Apply a second hand when dry if you require a stronger paper.

Where to find gelatine?

In the backing section of supermarkets.

EDIT:

This paper is brilliant. Really strong. It is going to be good for models with curves; models that require some tension. I folded Komatsu's owl with a 15 x 15 cm square.

Image Image


Last meaningful edit: the 3rd of June 2020

Index of sizing agents
Last edited by Origami_Hunt on January 2nd, 2021, 11:10 am, edited 3 times in total.
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Re: MC substitutes: starches, gelatine, PVA, etc.

Post by 1_kg »

Hey there origami_Hunt. could you share a picture of how the papers you made reacts to folds. In the specific order to help clarify as I feel your descriptions are great but a pictorial or video source could really help :
1) ability to reverse folds on the same crease
2) ability of paper to hold the fold ( crisp aspect of paper)
3) ability in making complex models that require a lot of collapsing
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Pictures and videos

Post by Origami_Hunt »

I was going to take some pictures and some videos, but I got busy re-opening our part of the university.
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Ryujin 3.5 folded using double tissue treated with rice paste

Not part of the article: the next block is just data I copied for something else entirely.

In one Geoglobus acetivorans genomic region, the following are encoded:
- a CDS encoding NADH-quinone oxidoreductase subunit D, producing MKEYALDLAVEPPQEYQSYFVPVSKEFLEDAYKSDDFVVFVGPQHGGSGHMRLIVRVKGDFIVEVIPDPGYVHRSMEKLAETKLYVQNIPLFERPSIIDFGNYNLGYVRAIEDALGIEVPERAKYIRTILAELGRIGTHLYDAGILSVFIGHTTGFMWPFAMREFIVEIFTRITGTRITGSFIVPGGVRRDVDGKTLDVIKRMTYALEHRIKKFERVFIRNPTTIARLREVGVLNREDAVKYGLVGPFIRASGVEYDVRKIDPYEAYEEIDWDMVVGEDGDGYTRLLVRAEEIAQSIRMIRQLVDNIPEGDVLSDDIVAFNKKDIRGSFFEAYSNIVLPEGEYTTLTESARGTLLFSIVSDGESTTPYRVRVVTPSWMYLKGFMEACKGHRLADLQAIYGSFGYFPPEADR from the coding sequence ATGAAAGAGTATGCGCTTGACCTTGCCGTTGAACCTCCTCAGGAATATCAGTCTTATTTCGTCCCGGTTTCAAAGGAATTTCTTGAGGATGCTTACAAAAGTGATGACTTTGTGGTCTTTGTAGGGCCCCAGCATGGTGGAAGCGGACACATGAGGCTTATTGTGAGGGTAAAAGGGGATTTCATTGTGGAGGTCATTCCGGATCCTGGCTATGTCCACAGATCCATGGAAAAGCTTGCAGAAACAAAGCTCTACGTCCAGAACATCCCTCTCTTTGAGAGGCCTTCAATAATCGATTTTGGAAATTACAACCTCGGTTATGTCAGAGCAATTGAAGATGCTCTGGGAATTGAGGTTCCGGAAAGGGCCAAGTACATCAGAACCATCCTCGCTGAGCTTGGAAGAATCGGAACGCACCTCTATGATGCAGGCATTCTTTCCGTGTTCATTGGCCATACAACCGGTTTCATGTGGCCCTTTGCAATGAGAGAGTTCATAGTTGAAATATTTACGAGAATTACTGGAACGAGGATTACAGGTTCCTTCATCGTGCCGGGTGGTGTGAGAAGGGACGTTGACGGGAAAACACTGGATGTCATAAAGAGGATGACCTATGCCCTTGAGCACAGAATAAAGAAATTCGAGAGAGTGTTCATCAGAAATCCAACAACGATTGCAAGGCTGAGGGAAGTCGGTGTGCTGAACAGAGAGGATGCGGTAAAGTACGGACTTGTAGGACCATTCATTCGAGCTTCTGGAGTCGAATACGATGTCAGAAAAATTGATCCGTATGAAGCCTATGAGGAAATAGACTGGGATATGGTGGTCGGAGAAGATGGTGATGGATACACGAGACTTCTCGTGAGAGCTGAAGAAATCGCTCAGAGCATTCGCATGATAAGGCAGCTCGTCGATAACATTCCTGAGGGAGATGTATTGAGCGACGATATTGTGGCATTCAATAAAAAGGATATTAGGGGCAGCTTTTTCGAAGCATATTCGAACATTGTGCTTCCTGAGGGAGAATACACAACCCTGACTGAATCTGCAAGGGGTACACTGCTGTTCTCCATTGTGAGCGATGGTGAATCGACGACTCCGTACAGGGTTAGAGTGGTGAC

Post by Origami_Hunt »

An example of what is possible to do: Kamiya's Ryujin folded using double tissue treated with rice paste (folded by Little Origami Gemius):




Index of sizing agents
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Re: MC substitutes: starches, gelatine, PVA, etc.

Post by Gerardo »

Hi Origami_Hunt. One question, which substance is probably best for holding the pose of the folded model for various years?
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Re: MC substitutes: starches, gelatine, PVA, etc.

Post by Origami_Hunt »

Hi Gerardo,

If you mean once the model is folded, probably the easiest is PVA. Here you have a video by FearlessFlourish (Fearless GT in the forum):



If you fold the model using double tissue treated with any of the starches, you can shape it with water. Models keep the pose when dry.

If you need extra strength, make double tissue with starch and shape it with PVA diluted with water.